Publication Date


Document Type


Committee Members

Robert M. Lober, M.D., Ph.D. (Committee Chair); Matthew S. Sherwood, Ph.D. (Committee Co-Chair); David R. Ladle, Ph.D. (Committee Member)

Degree Name

Master of Science (MS)


Because magnetic resonance (MR) and positron emission tomography (PET) scanning sessions last long durations, motion blur during scanning constitutes a problem for clinical interpretation. To counteract this, motion-correction algorithms have been developed to reduce smearing between scan slices of MRI, but these algorithms are not commonplace for PET. This feasibility study determined if applying MRI motion-correction algorithms to simultaneously acquired PET data improved PET signal clarity in specific brain regions. Seven subjects received increasing levels of PET tracers while undergoing two separate simultaneous PET/MRI scans. We modified existing fMRI algorithms to apply them to the accompanying PET data. We hypothesized gray matter activity was low due to motion-blurring, and correction would result in increased signal intensity. We evaluated this and other internal brain regions using a Wilcoxon Signed-Rank statistical test. We failed to reject the null hypothesis as no regions showed significant differences between the motion-corrected and raw data.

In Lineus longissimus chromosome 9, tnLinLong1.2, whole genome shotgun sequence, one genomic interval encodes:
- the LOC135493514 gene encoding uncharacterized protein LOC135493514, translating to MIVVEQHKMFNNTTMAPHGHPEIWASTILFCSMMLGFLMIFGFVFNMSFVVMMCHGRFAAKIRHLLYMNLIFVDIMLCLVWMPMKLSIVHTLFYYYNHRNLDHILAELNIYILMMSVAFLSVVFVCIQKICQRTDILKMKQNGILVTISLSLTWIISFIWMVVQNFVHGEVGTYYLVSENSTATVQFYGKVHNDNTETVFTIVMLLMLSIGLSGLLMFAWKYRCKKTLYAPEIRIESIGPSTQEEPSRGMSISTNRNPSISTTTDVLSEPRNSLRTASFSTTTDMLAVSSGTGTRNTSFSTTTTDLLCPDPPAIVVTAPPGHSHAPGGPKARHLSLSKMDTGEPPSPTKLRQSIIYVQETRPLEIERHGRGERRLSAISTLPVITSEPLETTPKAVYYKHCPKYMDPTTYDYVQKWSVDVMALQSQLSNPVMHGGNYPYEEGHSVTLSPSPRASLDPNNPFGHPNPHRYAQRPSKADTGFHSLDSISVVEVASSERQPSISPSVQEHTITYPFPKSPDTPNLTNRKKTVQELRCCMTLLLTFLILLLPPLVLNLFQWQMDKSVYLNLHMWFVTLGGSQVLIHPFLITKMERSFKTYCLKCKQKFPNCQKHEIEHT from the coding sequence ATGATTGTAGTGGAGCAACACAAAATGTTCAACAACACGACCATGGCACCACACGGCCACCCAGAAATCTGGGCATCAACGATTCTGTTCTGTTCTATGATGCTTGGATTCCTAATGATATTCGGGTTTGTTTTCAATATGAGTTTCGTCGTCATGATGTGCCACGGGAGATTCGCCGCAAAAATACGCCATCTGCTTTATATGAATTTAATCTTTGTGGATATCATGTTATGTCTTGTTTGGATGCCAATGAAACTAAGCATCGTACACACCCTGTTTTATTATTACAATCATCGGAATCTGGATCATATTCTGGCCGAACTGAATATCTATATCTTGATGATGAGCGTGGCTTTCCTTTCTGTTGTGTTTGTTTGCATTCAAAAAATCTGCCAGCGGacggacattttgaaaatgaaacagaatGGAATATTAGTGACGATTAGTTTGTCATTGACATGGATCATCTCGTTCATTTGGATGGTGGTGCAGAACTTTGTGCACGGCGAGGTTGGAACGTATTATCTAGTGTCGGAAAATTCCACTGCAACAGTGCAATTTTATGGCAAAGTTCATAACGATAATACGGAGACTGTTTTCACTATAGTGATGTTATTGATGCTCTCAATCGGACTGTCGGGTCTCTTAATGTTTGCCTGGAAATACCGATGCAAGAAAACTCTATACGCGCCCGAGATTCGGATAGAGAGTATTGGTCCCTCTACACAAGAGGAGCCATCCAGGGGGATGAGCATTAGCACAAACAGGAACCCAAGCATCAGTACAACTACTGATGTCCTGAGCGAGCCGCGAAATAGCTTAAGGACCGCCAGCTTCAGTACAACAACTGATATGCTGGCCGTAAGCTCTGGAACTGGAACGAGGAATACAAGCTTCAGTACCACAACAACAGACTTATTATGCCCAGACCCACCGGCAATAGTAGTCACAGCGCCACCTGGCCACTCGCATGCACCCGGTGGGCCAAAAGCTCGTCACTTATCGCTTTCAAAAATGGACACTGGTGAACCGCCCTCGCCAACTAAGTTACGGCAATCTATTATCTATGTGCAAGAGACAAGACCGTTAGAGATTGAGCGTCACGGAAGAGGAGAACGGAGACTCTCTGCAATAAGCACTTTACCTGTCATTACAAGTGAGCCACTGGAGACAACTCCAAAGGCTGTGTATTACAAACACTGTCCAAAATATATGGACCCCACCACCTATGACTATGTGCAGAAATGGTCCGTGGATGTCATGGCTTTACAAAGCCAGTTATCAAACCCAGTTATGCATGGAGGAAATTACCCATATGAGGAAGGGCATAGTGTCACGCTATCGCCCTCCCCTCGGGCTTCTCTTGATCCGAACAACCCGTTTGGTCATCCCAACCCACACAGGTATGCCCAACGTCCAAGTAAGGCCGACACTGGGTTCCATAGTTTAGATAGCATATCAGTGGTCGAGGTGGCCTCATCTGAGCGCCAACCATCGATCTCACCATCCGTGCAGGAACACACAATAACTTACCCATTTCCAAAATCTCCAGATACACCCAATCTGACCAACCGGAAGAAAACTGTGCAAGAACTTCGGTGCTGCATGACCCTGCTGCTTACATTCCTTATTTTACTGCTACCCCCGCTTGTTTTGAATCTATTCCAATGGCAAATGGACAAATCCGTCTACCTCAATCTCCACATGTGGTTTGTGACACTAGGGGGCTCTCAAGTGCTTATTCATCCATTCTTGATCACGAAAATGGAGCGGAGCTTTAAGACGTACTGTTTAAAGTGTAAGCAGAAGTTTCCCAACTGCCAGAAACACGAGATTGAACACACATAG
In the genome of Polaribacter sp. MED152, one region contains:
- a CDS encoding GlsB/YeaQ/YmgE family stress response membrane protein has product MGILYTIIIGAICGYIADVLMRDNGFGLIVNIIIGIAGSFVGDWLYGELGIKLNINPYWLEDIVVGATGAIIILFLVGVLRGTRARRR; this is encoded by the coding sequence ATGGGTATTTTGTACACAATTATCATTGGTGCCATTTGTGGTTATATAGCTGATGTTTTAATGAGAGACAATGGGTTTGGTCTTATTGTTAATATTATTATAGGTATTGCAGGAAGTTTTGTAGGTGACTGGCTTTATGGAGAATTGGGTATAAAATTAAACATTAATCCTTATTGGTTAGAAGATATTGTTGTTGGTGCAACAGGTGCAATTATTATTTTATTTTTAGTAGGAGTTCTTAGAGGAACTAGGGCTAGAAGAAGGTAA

Page Count


Department or Program

Department of Neuroscience, Cell Biology, and Physiology

Year Degree Awarded


Included in

Anatomy Commons